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Mol Ther. 2006 Aug;14(2):212-7. Epub 2006 Apr 21.

Efficient transduction and engraftment of G-CSF-mobilized peripheral blood CD34+ cells in nonhuman primates using GALV-pseudotyped gammaretroviral vectors.

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Fred Hutchinson Cancer Research Center, Seattle, WA 98109, USA.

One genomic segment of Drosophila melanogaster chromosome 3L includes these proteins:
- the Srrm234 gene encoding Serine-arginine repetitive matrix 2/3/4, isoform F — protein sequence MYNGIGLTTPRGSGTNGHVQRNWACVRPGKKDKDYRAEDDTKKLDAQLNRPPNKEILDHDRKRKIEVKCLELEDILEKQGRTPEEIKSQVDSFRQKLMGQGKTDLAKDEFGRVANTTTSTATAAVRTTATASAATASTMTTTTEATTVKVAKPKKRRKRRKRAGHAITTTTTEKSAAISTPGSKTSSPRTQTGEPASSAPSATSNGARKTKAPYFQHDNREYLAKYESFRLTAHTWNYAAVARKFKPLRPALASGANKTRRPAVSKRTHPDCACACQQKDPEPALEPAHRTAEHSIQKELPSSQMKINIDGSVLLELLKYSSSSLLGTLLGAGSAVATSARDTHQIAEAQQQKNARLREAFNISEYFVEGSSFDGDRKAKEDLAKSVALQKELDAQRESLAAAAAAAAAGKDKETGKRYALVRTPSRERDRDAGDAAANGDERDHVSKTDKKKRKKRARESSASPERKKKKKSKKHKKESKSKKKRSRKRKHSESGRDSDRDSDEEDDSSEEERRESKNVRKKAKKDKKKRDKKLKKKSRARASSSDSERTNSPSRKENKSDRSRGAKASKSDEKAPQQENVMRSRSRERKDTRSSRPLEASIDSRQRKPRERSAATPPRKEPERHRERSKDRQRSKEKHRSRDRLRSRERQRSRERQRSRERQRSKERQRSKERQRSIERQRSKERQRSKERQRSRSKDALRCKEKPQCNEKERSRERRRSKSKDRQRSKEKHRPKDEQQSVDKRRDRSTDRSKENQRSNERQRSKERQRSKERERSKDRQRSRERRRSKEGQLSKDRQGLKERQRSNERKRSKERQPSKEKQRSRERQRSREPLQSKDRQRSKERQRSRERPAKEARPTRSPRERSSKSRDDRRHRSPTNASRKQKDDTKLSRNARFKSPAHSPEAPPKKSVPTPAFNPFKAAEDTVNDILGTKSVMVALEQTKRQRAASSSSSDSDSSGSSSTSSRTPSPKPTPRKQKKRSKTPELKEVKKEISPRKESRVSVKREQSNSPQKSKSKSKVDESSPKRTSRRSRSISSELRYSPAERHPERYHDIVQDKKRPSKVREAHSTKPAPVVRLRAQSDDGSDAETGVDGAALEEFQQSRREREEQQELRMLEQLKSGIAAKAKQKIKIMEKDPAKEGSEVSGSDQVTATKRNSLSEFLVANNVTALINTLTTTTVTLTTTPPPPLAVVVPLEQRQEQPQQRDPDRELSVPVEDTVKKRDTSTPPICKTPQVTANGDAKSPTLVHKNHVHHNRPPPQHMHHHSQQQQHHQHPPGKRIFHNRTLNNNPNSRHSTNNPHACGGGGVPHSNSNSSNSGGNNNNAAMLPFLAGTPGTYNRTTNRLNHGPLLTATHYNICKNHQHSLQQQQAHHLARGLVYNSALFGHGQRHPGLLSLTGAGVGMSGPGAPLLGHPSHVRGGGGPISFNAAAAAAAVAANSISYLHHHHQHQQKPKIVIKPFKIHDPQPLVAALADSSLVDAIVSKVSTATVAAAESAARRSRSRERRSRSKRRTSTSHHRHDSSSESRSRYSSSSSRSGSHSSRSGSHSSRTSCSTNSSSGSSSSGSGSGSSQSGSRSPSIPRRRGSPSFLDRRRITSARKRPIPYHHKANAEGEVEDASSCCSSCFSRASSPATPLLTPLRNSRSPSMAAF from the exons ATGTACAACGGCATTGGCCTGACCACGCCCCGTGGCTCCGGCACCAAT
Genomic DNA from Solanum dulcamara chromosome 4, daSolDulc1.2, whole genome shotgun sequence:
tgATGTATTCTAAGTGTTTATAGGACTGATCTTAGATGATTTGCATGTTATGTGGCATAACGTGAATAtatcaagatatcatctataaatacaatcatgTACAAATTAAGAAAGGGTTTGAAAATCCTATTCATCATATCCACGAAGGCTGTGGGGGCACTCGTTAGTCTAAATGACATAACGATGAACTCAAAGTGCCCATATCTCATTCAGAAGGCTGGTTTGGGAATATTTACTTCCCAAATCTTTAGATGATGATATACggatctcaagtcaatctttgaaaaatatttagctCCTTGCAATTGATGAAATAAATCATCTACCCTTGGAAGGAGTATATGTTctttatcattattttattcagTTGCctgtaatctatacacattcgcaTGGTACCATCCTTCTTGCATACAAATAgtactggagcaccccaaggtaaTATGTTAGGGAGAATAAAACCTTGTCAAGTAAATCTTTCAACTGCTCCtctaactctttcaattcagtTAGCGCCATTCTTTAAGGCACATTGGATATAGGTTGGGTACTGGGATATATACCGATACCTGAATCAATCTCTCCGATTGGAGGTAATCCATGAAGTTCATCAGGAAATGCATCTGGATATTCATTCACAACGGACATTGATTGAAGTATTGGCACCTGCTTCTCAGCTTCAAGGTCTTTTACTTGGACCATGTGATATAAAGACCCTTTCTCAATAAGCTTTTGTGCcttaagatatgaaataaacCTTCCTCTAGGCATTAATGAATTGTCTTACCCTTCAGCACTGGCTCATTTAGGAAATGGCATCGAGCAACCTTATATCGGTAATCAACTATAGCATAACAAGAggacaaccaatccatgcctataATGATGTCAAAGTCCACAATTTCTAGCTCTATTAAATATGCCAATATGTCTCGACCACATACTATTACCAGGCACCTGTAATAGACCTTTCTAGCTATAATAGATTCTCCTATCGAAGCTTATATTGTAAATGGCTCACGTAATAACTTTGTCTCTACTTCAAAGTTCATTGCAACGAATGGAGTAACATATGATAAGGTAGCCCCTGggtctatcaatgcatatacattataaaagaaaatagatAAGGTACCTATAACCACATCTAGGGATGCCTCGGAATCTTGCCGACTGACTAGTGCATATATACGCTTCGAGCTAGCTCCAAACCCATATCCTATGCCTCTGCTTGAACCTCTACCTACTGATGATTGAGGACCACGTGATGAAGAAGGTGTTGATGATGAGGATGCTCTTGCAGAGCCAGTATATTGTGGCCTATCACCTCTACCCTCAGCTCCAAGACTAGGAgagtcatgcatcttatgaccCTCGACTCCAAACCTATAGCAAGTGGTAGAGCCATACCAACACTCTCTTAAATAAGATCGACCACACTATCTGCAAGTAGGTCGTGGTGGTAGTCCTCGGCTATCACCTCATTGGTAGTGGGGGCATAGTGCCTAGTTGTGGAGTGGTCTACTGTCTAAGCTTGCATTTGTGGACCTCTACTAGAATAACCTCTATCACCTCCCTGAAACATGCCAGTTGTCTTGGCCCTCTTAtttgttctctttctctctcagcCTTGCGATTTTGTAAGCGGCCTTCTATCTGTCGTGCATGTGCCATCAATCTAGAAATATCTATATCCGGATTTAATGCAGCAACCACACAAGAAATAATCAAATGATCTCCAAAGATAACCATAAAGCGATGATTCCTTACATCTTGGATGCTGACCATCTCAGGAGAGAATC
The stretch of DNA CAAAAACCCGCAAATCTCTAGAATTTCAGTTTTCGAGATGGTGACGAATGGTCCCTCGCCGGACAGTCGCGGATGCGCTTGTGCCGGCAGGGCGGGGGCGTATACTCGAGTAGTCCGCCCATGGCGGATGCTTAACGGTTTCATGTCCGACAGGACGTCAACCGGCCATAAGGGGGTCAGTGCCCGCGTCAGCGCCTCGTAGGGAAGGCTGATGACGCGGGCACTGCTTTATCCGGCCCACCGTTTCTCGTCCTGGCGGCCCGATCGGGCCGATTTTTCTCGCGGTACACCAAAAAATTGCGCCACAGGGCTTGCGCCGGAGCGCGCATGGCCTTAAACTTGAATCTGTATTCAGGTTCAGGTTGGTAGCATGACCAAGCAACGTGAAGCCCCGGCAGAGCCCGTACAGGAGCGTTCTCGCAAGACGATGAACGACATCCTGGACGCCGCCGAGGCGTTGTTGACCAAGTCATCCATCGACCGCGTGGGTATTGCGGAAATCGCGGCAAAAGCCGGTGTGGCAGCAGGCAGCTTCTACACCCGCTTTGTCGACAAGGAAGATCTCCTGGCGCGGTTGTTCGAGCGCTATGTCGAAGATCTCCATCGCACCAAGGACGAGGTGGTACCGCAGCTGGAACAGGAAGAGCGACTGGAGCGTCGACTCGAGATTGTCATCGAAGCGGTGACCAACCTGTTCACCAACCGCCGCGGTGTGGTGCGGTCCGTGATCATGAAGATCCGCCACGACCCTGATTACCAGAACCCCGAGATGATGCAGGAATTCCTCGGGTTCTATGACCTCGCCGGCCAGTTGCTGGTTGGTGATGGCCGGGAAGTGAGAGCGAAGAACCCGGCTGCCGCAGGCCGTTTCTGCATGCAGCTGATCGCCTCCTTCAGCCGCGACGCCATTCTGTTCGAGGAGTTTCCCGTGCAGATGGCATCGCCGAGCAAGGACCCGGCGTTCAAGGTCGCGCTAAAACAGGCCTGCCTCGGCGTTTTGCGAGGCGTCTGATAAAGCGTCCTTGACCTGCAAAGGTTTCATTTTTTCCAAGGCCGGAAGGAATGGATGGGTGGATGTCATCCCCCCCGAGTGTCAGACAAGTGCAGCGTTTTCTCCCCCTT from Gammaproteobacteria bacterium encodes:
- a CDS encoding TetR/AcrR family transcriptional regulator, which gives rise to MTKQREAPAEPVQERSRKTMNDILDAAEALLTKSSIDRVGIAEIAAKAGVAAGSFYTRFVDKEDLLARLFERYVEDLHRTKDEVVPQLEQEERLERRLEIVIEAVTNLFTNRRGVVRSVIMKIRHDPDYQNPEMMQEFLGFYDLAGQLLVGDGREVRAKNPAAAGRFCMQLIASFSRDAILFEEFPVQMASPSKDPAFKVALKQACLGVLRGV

The optimal stem cell source for stem cell gene therapy has yet to be determined. Most large-animal studies have utilized peripheral blood or marrow-derived cells collected after administration of granulocyte colony-stimulating factor (G-SCF) and stem cell factor (SCF); however, SCF is unavailable for clinical use in the United States and the European Union. A recent study in a competitive repopulation assay in the rhesus macaque showed very inefficient marking of G-CSF-mobilized (G/only) peripheral blood (G-PBSC) CD34(+) cells relative to G-CSF and SCF-mobilized cells using vectors with an amphotropic pseudotype. Because G-PBSC would be the preferred target cell population for most clinical stem cell gene therapy applications, we asked whether we could achieve efficient transduction and engraftment of G-PBSC using Phoenix-GALV-pseudotyped vectors. We transplanted three baboons with G/only mobilized CD34(+) cells transduced with GALV-pseudotyped retroviral vectors. We observed high-level, persistent engraftment of gene-modified G-PBSC in all animals with gene marking levels in granulocytes up to 60%. We analyzed amphotropic (PIT2) and GALV (PIT1) receptor expression in G/only cells and found preferential expression of PIT1 after G/only, which may explain the inferior results with amphotropic pseudotypes. These findings demonstrate that high stem cell gene transfer levels can be achieved using G-CSF-mobilized PBSC with Phoenix-GALV-pseudotyped vectors.

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